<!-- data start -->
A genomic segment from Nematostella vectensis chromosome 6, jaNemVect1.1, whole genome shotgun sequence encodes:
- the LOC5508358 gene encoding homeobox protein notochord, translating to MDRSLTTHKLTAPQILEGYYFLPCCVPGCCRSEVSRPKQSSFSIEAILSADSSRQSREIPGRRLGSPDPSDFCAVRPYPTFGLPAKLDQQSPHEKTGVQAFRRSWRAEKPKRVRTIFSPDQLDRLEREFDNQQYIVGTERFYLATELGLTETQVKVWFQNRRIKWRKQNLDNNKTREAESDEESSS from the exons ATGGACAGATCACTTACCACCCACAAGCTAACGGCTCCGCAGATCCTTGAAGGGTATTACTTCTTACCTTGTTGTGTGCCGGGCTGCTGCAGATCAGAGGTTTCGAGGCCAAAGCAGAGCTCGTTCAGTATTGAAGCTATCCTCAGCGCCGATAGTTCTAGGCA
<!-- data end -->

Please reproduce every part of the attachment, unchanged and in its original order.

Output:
A genomic segment from Nematostella vectensis chromosome 6, jaNemVect1.1, whole genome shotgun sequence encodes:
- the LOC5508358 gene encoding homeobox protein notochord, translating to MDRSLTTHKLTAPQILEGYYFLPCCVPGCCRSEVSRPKQSSFSIEAILSADSSRQSREIPGRRLGSPDPSDFCAVRPYPTFGLPAKLDQQSPHEKTGVQAFRRSWRAEKPKRVRTIFSPDQLDRLEREFDNQQYIVGTERFYLATELGLTETQVKVWFQNRRIKWRKQNLDNNKTREAESDEESSS from the exons ATGGACAGATCACTTACCACCCACAAGCTAACGGCTCCGCAGATCCTTGAAGGGTATTACTTCTTACCTTGTTGTGTGCCGGGCTGCTGCAGATCAGAGGTTTCGAGGCCAAAGCAGAGCTCGTTCAGTATTGAAGCTATCCTCAGCGCCGATAGTTCTAGGCA